2. Construction work
Our queendom stands next to a busy road and multiple buildings. Humans walk in and out of the area all day long. I’m not sure what people-paws are made of, but they seem to destroy the pathways outside just as efficiently as a kitten destroys a set of new curtains. Then, in comes the loud machinery. From dusk ‘til dawn, they dig and bang, shove and tear. The noise is unbearable. Bones is afraid of it. I’m disturbed by it. Mini-Kitty stares through the window in awe. People call it construction work. They promise us it’ll go away “soon enough.” Until it does, Bones and I like to hide under the stairs and wait for that day to come.
3. People leaving the house
Yes – you read that right. Bones is terrified whenever our queendom people leave the house. Where are they going? Why aren’t they taking me with them? Will they pet other dogs while they’re gone? Will they ever come back? Mini-Kitty and I couldn’t care less. We explain to Bones that so far, our humans have always returned from the outside-queendom-area. Why wouldn’t they do so this time as well?
See what I have to live with? The only reason I deal with Sherlock Bones’ shenanigans is that he protects and investigates the neighbor doggos to keep us safe. That, and his fear of excavators makes it so I don’t have to hide under the stairs alone.
The indestructible Mini-Kitty
I know what you’re thinking. “Mini-Kitty is so tiny, all brand new… she must have a fear-list longer than five dogs and five humans combined.” Nope. Not even kind of. Mini-Kitty thinks she’s indestructible, immortal. I keep reminding her that even though we are known to have nine lives, those lives will eventually expire. And what does she do? Shrugs. Meows. Bounces off.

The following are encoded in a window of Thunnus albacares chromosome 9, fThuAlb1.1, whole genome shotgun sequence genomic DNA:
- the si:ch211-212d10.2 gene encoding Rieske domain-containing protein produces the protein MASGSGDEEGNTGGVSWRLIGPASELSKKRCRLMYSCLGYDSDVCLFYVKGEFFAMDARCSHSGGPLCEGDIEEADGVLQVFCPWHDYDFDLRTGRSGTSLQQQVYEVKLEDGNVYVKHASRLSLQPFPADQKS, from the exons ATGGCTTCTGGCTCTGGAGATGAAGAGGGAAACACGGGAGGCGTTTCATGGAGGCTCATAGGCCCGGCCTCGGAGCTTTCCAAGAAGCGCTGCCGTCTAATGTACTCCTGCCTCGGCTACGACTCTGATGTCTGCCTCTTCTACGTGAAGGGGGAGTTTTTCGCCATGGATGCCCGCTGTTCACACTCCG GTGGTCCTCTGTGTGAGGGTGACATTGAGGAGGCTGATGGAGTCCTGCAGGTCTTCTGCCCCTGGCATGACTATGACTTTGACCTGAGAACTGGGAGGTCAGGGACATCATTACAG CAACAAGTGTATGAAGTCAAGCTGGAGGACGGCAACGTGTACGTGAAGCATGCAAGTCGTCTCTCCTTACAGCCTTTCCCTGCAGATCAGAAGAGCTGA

But not to worry. If you can’t lead a Mini-Kitty to common sense, common sense will come to Mini-Kitty… eventually. I give her two years’ worth of bathtime, one vicious neighbor doggo, and three encounters with a lurking cucumber to change her mind.
Her (fearless) highness – Kitty Poppins
5 Ways to Help Your Fearful Pet
If your pet is afraid of something that is a part of your everyday life, it may be possible to train them to become used to it. Reward for good behavior, ignore unwanted behavior. Take baby steps and keep a positive mind.
- Prepare for special occasions
If your pet is afraid of fireworks, prepare well before New Year’s Eve rolls in. Talk to your veterinarian for different options that may help your noise-anxious pet.
- Be patient and kind
Keep in mind that your pet is not trying to be difficult. Help them as much as you can, but keep yourself calm and collected. Dogs especially reflect on their owner’s behavior. Also, you should never punish your pet for fearful behavior.
- Ask for help from behavior trainer
You don’t need to dedicate two nights a week for years to deal with your pet’s behavior problem. One or two visits to a behavior trainer may be enough to give you the toolkit you need to train your pet and make you both happier and more content.
- Have you tried Aptus Relax?
The Aptus Relax calming chews are very popular among cats and dogs! You can read more about the (yummy) stress-relieving complementary feed here: https://www.aptuspet.com/product/aptus-relax/